Some more debunking of Learning Styles pseudo-science
The apparently firm grip of such spurious theories on education in Britain prompted an outspoken attack by neuroscientist Sergio Della Sala at a recent education conference in Edinburgh. Della Sala, professor of human cognitive neuroscience at Edinburgh University, called on schools to stop investing scarce resources in pseudoscience, advising them to buy new computers instead.
“Too often, people with the clout to make decisions about which practice is potentially profitable in the classroom ignore evidence in favour of gut feelings, the authority of gurus or unwarranted convictions,” explains Della Sala shortly after the conference. He says most neuromyths are “ugly mistranslations” of bona fide research, variously the result of scientific illiteracy, financial greed or the desire to give an ideological stance a veneer of academic credibility. “We love to believe that we understand and we love to think that there are magic silver bullets fixing all,” he says, but warns that neuroscience “has so far proved to have little to offer to everyday, normal education.”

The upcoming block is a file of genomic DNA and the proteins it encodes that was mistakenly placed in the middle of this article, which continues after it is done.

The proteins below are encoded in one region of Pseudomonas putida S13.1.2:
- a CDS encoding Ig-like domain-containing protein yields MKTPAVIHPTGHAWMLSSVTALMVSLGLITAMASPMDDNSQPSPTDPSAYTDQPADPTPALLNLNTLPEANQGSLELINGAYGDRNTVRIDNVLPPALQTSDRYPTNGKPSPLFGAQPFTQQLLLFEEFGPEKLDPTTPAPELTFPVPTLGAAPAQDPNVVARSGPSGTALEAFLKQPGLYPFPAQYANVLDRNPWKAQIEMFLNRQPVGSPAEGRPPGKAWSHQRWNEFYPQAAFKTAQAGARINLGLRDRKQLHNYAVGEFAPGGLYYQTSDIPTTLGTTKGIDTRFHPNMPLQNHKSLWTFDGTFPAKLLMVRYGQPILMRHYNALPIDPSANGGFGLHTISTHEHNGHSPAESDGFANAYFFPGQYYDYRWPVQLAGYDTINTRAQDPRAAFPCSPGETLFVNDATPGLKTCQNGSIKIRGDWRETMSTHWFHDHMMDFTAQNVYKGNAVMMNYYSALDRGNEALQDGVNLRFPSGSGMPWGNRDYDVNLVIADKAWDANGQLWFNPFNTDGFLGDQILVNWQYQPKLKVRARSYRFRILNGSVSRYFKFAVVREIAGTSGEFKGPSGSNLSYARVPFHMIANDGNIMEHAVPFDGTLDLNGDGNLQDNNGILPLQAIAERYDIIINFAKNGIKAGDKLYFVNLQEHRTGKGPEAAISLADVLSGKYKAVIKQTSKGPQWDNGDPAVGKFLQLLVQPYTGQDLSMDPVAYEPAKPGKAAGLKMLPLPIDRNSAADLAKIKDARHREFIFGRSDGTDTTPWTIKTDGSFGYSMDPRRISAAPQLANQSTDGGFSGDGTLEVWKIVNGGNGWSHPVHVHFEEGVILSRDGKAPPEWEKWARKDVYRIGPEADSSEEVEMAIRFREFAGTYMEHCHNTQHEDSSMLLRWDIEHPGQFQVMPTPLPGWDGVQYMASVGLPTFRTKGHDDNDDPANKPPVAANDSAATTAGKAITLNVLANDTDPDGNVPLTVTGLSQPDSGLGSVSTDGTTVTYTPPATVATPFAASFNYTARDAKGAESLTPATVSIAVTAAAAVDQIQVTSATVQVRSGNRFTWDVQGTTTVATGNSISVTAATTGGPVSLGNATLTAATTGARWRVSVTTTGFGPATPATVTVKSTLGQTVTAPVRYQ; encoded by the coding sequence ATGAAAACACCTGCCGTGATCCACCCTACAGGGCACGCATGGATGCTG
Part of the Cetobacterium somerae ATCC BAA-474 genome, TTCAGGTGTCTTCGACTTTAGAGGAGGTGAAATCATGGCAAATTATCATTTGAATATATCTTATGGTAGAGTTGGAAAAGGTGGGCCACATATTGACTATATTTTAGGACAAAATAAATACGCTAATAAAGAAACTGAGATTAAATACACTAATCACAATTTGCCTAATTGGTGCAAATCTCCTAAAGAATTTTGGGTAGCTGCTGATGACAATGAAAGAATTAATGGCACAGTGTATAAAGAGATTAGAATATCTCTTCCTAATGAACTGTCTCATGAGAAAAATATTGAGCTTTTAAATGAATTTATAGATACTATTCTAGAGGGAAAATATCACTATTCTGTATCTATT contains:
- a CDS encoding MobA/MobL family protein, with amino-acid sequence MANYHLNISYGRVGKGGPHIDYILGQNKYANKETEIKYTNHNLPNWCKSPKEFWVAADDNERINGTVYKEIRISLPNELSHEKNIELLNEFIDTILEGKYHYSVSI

Tomlin says that teachers’ strong desire to help pupils, often coupled with a lack of scientific literacy, makes them particularly prone to accepting neuromyths as facts. “There’s a lot of anecdotal evidence floating around the world of education: ‘Look, I did this thing with my class and it worked brilliantly!’ This, combined with the fact that the vast majority of education research is poorly conducted and open to bias, leads to a highly misinformed profession.” Tomlin would like to see the Department for Education take a more robust approach to neuromyths, encouraging schools to study the evidence before adopting new initiatives and to “challenge those that present false claims in the name of science”.
So what should a parent do if they suspect their child’s school is complicit in peddling neuromyths? Tomlin points them towards the University of York’s Institute for Effective Education and the Education Endowment Foundation, both of which provide free and easy access to evidence-based information on education. If it seems that a classroom initiative is based on pseudoscience, Tomlin advises parents to ask the school for evidence: “Without the challenge, we give them license to cause greater damage to the education of our children.”